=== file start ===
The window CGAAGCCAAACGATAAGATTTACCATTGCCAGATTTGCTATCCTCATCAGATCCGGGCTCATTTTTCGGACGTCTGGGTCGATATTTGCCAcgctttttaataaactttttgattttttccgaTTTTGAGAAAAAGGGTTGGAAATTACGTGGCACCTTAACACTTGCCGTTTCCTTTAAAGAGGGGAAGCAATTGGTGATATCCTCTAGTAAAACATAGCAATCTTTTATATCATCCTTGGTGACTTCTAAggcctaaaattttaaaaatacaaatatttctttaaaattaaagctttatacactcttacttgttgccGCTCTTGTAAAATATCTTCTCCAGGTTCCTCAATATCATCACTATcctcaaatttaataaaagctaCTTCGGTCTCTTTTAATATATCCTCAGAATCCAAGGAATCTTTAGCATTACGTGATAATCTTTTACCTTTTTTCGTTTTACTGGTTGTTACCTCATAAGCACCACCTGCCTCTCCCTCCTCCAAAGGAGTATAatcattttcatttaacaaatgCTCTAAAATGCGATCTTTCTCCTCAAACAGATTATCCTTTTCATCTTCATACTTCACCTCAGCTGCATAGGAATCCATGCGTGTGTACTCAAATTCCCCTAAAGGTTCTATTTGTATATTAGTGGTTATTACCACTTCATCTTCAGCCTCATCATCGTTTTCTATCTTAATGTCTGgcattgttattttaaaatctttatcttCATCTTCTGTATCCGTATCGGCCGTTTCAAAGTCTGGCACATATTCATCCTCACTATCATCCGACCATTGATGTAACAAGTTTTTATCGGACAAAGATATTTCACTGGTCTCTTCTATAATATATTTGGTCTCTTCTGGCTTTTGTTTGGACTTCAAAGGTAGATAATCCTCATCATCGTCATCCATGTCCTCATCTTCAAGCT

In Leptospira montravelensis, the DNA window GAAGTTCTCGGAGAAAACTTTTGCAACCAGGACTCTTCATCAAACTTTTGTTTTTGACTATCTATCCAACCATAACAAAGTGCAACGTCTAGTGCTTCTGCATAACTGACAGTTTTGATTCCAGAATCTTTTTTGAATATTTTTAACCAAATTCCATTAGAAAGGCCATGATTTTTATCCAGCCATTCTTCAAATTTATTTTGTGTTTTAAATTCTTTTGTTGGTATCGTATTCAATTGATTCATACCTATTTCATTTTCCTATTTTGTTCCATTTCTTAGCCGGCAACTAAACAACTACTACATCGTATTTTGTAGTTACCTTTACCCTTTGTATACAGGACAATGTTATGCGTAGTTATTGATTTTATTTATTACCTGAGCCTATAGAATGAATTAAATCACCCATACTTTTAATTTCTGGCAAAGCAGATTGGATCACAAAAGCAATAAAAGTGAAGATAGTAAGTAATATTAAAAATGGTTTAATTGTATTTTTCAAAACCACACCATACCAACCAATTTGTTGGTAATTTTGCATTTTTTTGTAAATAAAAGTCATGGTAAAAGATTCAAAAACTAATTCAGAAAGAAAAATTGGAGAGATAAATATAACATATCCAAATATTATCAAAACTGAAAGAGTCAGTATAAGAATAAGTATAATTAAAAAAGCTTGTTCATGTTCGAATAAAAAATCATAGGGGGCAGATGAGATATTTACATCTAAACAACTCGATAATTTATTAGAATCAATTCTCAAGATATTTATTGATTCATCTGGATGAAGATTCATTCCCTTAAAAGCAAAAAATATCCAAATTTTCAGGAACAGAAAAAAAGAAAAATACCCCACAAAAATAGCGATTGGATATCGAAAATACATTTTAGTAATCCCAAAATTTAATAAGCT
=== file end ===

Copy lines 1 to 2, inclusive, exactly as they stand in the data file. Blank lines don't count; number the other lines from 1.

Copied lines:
The window CGAAGCCAAACGATAAGATTTACCATTGCCAGATTTGCTATCCTCATCAGATCCGGGCTCATTTTTCGGACGTCTGGGTCGATATTTGCCAcgctttttaataaactttttgattttttccgaTTTTGAGAAAAAGGGTTGGAAATTACGTGGCACCTTAACACTTGCCGTTTCCTTTAAAGAGGGGAAGCAATTGGTGATATCCTCTAGTAAAACATAGCAATCTTTTATATCATCCTTGGTGACTTCTAAggcctaaaattttaaaaatacaaatatttctttaaaattaaagctttatacactcttacttgttgccGCTCTTGTAAAATATCTTCTCCAGGTTCCTCAATATCATCACTATcctcaaatttaataaaagctaCTTCGGTCTCTTTTAATATATCCTCAGAATCCAAGGAATCTTTAGCATTACGTGATAATCTTTTACCTTTTTTCGTTTTACTGGTTGTTACCTCATAAGCACCACCTGCCTCTCCCTCCTCCAAAGGAGTATAatcattttcatttaacaaatgCTCTAAAATGCGATCTTTCTCCTCAAACAGATTATCCTTTTCATCTTCATACTTCACCTCAGCTGCATAGGAATCCATGCGTGTGTACTCAAATTCCCCTAAAGGTTCTATTTGTATATTAGTGGTTATTACCACTTCATCTTCAGCCTCATCATCGTTTTCTATCTTAATGTCTGgcattgttattttaaaatctttatcttCATCTTCTGTATCCGTATCGGCCGTTTCAAAGTCTGGCACATATTCATCCTCACTATCATCCGACCATTGATGTAACAAGTTTTTATCGGACAAAGATATTTCACTGGTCTCTTCTATAATATATTTGGTCTCTTCTGGCTTTTGTTTGGACTTCAAAGGTAGATAATCCTCATCATCGTCATCCATGTCCTCATCTTCAAGCT

In Leptospira montravelensis, the DNA window GAAGTTCTCGGAGAAAACTTTTGCAACCAGGACTCTTCATCAAACTTTTGTTTTTGACTATCTATCCAACCATAACAAAGTGCAACGTCTAGTGCTTCTGCATAACTGACAGTTTTGATTCCAGAATCTTTTTTGAATATTTTTAACCAAATTCCATTAGAAAGGCCATGATTTTTATCCAGCCATTCTTCAAATTTATTTTGTGTTTTAAATTCTTTTGTTGGTATCGTATTCAATTGATTCATACCTATTTCATTTTCCTATTTTGTTCCATTTCTTAGCCGGCAACTAAACAACTACTACATCGTATTTTGTAGTTACCTTTACCCTTTGTATACAGGACAATGTTATGCGTAGTTATTGATTTTATTTATTACCTGAGCCTATAGAATGAATTAAATCACCCATACTTTTAATTTCTGGCAAAGCAGATTGGATCACAAAAGCAATAAAAGTGAAGATAGTAAGTAATATTAAAAATGGTTTAATTGTATTTTTCAAAACCACACCATACCAACCAATTTGTTGGTAATTTTGCATTTTTTTGTAAATAAAAGTCATGGTAAAAGATTCAAAAACTAATTCAGAAAGAAAAATTGGAGAGATAAATATAACATATCCAAATATTATCAAAACTGAAAGAGTCAGTATAAGAATAAGTATAATTAAAAAAGCTTGTTCATGTTCGAATAAAAAATCATAGGGGGCAGATGAGATATTTACATCTAAACAACTCGATAATTTATTAGAATCAATTCTCAAGATATTTATTGATTCATCTGGATGAAGATTCATTCCCTTAAAAGCAAAAAATATCCAAATTTTCAGGAACAGAAAAAAAGAAAAATACCCCACAAAAATAGCGATTGGATATCGAAAATACATTTTAGTAATCCCAAAATTTAATAAGCT